There is no risk of cacophony in the Babel Tower created by Bernard Quentin. Unlike the Esperanto, his language is not oral but written; his BabelWeb is a universal art-language based on symbols and colors acting like modern hieroglyphs. Quentin, a pioneer of cybernetic art, has imagined a written language, initiated with universally used symbols, and from there has developed verbs, adjectives, and nouns to shape sentences, as he shapes his sculptures.
Art and signs
Already in primary school, the young Quentin use fancy calligraphy to write his homework. In high school, he discovers and develops a passion for stenography, invented by Marc Jeandjean, one of his schoolmate’s grandfather. As a student at the Beaux-Art, and latter at the Arts Décoratifs of Paris, he explores the roots of human writing from some 6000 years ago. This research leads him to question the correlation between art and sign, and to better understand the expression of symbolic thinking in human beings.
Graffiti and ideogram
His meeting with Picasso in 1945, inspires him to create his first important piece, Les Horreurs de la Guerre, a graffiti, in homage to the Spanish master’s Guernica. At the international expo 57 he uses graffiti elements again, to compose the large fresco that welcomes visitors to the French pavilion. At this period, Quentin becomes convinced that Modern Art is primarily an Occidental expression; not satisfied with this restriction, he continues his quest for a more universal art form.
Quentin suddenly comes up with the idea of the BabelWeb in 1962, as he visits the Olivetti’s typewriters’ fabric in Milano. There, he sees an enormous Chinese model harboring 3000 keys, and he imagines how a universal art language based on ideogram and colors (verbs in red, nouns in bleu, …etc) could unite men of all nations and cultural horizons. Involve in a study of electronic graphs through oscilloscope, he is confronted with the machines’ artistic limitations at the time. The Internet has not yet been invented, and he abandons his project. He will take it up again some forty years latter.
Pneumatics and Anamorphism
Meanwhile, during a design project for the tire manufacture, Pirelli, he becomes fascinated with inflatable shapes, and imagines inflatable art pieces, “breathing sculptures” as he calls them. He parades in the streets with giant inflatable letters, conceives Cybule the first sculpture with programmed breathing, and then designs the first inflatable armchair, as well as the Venus de Chicago, a 120 meters high architecture.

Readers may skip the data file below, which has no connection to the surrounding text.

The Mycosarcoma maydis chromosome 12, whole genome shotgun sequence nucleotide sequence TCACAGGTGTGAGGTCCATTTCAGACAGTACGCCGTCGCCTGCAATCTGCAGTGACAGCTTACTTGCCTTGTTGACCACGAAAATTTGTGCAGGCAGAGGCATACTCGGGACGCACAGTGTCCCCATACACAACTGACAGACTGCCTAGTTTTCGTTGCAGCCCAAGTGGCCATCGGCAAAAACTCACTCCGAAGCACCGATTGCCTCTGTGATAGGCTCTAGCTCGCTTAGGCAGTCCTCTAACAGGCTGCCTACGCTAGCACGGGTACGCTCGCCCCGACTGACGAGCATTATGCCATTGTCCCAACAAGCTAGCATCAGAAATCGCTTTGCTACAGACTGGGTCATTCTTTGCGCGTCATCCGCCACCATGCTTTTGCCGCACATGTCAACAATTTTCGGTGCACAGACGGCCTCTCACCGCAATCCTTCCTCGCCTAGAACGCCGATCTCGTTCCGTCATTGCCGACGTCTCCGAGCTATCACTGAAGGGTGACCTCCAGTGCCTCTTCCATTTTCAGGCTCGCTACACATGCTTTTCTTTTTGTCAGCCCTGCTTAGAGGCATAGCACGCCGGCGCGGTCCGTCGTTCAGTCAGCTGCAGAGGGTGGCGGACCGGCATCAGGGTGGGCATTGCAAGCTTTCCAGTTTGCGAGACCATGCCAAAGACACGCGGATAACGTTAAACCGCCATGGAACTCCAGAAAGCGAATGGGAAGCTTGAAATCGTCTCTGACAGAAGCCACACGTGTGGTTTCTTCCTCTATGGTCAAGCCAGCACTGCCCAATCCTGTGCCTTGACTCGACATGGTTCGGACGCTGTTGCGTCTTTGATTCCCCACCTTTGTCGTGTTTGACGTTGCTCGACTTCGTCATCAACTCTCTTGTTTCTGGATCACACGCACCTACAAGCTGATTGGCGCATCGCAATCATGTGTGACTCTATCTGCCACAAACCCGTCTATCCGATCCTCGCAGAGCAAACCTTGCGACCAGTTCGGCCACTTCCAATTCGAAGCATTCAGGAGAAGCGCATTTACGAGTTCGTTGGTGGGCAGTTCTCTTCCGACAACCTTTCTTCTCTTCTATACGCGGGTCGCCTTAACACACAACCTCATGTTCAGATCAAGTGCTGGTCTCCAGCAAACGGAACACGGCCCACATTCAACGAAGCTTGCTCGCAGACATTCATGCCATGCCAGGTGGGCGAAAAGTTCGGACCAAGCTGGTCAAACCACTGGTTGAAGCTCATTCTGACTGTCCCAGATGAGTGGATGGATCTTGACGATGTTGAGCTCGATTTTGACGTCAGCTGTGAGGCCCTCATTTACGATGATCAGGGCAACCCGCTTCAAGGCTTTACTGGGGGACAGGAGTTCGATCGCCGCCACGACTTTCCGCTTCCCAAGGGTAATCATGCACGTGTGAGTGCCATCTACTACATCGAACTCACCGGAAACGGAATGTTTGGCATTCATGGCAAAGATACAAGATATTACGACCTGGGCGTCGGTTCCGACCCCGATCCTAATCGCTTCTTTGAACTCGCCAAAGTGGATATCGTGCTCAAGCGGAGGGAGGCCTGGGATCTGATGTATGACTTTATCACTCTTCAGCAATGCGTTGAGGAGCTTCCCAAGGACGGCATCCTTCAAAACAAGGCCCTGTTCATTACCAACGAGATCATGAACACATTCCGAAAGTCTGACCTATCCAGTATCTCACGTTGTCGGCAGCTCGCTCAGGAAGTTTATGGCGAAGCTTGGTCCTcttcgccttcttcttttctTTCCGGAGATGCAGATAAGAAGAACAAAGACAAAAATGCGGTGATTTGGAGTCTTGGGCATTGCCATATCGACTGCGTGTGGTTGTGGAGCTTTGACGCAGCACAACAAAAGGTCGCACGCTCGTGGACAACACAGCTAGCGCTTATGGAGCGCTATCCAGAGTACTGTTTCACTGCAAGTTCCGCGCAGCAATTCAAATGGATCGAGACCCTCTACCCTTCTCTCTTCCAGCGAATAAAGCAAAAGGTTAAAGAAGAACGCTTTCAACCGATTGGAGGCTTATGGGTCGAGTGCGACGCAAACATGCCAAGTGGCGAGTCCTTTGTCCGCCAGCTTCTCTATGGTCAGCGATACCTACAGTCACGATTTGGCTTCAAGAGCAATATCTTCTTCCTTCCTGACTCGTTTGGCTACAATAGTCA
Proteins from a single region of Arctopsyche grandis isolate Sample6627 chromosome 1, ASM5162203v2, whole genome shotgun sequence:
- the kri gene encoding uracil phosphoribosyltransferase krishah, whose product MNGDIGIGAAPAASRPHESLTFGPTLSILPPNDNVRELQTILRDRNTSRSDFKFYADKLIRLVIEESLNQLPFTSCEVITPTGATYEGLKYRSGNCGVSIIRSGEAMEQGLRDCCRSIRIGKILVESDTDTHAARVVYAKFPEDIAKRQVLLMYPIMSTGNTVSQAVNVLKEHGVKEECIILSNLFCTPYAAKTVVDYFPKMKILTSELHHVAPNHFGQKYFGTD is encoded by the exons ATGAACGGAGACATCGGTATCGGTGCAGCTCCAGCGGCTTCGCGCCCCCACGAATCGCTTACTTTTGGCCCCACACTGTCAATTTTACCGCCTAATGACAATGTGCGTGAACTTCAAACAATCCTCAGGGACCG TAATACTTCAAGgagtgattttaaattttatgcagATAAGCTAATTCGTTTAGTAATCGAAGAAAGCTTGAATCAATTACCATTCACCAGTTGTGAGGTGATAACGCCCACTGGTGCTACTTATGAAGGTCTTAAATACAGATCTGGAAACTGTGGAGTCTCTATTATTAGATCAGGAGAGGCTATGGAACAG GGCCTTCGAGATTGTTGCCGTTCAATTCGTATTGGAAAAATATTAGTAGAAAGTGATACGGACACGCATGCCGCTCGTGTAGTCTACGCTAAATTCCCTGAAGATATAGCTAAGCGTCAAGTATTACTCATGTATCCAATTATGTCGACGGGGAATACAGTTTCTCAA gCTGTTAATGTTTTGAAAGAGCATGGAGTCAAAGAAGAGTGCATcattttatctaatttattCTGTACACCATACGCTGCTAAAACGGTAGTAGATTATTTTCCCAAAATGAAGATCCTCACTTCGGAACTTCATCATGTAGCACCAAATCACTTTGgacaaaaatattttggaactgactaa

One concept separates big sculptures design from a reflection on the urban space around it, Quentin assimilates that step and creates Art +. In this new endeavor the street becomes an ephemeral art piece: light projected on sky-scrappers, giant dolmens, painted streets, or “poem-streets” stenciled with big letters. The letters become monuments, giant calligraphy in concrete and glass; to decorate a caravanserai in Saudi Arabia, he uses the Koran’s first verse, and in France, he reinterprets Monet’s Nynpheas in sculpted concrete.
Art for all
In 1998, Bernard Quentin resumes work on his international art language project. He renames it Quentin-BabelWeb creating 3500 ideograms, which he transcribes on a variety of mediums, from paper, bronze, wood, ceramic, to flat screen. In 2011 he covers the entire front of Gérard Depardieu’s Parisian seventeen-century mansion with a steel composition, a poem in homage to Confucius. When not designing jewelry for Hungaro and Hermès, or customizing extremely huge cakes for the celebrated French pastry Chef Pierre Hermé at the FIAC, he imagines art objects accessible to everyone. For example, plates decorated with Quentin-BabelWeb writings, made by artisans all over the world, and sold in department stores at affordable prices.
2013 « La vie est belle », Galerie W Matignon, Paris
« Le Gâteau-Nuage » pour la Journée Pierre Hermé, Paris
2011 : rétrospective « Langage des signes, graffiti et poésie »,Salle Gothique, Saint Emilion
« Quentin-BabelWeb », Galerie Catherine Houard, Paris.
2009 : « Quentin-BabelWeb », Millenium Museum, Pékin
2007 : rétrospective « L’écriture au cœur de l’Art », Musée de la Poste, Paris.
1996 : monuments à Agadir, Casablanca et Matera (Italie)
1995 : « Paix contre guerre », joute vidéo géante de calligraphies en japonais, Hiroshima (Japon).
(Born in 1923 in Picardie, France)
Painter, designer, sculptor, architect